Show a positive attitude …

"We all know that employers want to select people who have a positive attitude and I know I have one. Unfortunately, I've had feedback to say that I don't come across that way, so what should I be doing?"

Angela R's confidence had taken a knock over this. When you see yourself a certain way, and then find out that others see you differently, it can be a shock if that difference is negative. So how can you ensure that you portray a positive attitude at interviews?

Angela suffers from the same problem as many of us; she is generally optimistic, and therefore positive, but is an individual who takes things seriously, likes to think carefully before answering questions and then replies in a well-structured and logical way. All of those qualities are likely to be positively valued by an employer, so why would she be perceived as not having a positive attitude?

What's the problem?

It's important to recognise that there are two potential problem situations when being interviewed:

  • Portraying a negative attitude.
  • Not showing a positive attitude.

Whilst the latter is simply a missed opportunity to show the best of ourselves, the former is invariably disastrous.

How the hell would I know?

We all recognise a negative attitude when we see one. It's characterised by general pessimism flowing from the words, "No," and, "I don't think so," or, "That'll never work," or, "That's a lot of trouble," often coupled with an attitude of, "Why would I / What's in it for me?" Even five minutes with a negative person can be waaaaay too much to bear, so who'd want one locked into a key role inside their organisation, constantly poisoning the atmosphere and depressing everyone around them?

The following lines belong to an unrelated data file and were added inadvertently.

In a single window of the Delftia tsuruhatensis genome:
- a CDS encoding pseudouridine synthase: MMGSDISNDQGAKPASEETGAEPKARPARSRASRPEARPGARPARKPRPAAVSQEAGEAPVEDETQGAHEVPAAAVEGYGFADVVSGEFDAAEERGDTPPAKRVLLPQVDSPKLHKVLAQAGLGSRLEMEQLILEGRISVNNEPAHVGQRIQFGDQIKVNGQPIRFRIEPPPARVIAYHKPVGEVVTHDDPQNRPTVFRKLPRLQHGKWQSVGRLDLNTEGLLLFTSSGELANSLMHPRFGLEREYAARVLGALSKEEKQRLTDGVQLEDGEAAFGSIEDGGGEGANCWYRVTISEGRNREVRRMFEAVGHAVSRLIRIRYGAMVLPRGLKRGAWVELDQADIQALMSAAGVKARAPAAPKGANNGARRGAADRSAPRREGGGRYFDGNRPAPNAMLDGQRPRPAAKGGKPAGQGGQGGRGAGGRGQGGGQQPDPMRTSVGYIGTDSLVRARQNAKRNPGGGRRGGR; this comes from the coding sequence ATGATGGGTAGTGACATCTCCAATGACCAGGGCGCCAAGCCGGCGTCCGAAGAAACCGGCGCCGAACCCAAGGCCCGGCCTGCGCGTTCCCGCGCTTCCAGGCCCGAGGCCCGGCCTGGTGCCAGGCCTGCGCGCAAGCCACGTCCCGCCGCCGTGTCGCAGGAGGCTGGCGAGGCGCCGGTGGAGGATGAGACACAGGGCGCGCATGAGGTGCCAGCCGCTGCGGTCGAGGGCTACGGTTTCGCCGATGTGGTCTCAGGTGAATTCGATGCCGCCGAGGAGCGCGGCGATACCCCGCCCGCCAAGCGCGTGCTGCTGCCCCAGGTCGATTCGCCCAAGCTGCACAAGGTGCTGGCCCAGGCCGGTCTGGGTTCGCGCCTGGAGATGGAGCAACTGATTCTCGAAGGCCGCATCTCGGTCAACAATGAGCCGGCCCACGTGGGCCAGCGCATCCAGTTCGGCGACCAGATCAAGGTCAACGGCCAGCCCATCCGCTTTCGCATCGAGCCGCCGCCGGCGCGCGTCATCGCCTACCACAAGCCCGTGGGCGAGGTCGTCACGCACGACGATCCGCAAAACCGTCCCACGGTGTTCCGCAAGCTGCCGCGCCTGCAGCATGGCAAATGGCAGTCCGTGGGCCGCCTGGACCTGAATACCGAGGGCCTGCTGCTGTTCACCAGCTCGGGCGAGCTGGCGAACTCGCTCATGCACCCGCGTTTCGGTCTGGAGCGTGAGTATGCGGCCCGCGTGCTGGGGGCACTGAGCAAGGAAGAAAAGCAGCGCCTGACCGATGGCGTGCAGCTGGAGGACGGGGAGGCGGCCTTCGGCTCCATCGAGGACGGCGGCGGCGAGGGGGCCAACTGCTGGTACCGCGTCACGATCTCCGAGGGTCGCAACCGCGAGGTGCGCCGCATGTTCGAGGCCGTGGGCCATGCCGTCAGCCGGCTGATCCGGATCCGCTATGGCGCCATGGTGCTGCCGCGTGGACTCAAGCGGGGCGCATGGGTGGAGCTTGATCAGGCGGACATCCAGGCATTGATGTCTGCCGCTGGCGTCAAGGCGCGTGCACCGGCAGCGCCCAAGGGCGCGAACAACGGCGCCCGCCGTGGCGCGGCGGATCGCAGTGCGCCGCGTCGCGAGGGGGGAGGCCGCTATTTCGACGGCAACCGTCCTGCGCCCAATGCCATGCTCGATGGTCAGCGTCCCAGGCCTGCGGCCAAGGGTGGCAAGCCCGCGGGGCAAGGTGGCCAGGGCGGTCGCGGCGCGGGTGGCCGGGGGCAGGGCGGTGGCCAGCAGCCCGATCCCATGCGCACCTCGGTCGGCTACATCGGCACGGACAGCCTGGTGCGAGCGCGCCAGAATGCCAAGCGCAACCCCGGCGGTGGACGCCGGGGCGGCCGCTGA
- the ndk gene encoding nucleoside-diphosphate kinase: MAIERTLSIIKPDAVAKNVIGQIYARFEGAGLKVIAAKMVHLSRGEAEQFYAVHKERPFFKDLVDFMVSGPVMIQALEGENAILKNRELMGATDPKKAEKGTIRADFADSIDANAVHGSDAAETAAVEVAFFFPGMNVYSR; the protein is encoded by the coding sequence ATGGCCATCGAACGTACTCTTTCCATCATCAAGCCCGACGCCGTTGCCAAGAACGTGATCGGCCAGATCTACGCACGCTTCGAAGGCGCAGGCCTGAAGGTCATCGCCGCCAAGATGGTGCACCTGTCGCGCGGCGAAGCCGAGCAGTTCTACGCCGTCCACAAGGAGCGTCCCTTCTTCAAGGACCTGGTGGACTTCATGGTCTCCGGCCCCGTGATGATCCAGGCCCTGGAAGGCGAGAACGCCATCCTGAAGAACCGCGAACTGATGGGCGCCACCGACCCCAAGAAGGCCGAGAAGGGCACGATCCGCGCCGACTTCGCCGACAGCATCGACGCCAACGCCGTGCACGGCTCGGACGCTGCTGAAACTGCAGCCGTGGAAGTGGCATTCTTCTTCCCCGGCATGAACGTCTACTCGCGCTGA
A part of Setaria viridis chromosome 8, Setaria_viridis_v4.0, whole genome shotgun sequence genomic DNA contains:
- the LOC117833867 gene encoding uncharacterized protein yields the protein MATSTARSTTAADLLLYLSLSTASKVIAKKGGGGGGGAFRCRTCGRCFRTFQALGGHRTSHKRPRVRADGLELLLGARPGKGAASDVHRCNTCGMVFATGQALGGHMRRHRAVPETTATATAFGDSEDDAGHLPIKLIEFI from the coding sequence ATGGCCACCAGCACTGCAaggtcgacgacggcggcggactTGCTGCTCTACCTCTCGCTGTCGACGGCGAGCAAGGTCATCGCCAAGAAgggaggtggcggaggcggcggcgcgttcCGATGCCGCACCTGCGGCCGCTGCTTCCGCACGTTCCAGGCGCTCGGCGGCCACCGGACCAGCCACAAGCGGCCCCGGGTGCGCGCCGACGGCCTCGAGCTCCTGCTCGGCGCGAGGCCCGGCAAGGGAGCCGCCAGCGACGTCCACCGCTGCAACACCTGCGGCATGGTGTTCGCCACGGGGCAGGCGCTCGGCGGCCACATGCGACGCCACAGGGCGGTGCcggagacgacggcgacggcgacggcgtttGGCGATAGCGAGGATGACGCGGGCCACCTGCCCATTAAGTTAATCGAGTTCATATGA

If an interviewer doesn't see your positive attitude, the worry is that they might have a negative individual on their hands, so it could just be safer to steer clear of you. At the very least, you'd be missing a major opportunity to stand out from your peers.

So the message for you (and for Angela) is clear - make sure to show that you have a positive attitude.

How do you portray that positive attitude?

  1. Engage firmly. Make eye contact with the interviewer, listen attentively, smile, 'like' them.
  2. Show the real you. You do want to look professional, but you're not a robot. Relax, show emotion.
  3. Be confident. You might be nervous but you can still show confidence in your own abilities. Value your past experiences and future capabilities. Believe in yourself. If you don't, why would anyone else?
  4. Lighten the mood where you can. Yes, it's an interview and you do need to take it seriously but a bit of gentle upbeat levity now and again gives everyone a lift from what is a pressured situation for both sides.
  5. Never criticise, never complain. EVER! Even if your last boss was a humourless, power-crazed, misogynistic, baby-eating monster who ended up doing time for sacking absolutely everyone and bankrupting the organisation, let it go. Running people down, banging on about how hard done-to you were and criticising colleagues for causing your unfortunate failures is the surest way to show that dreaded negative attitude.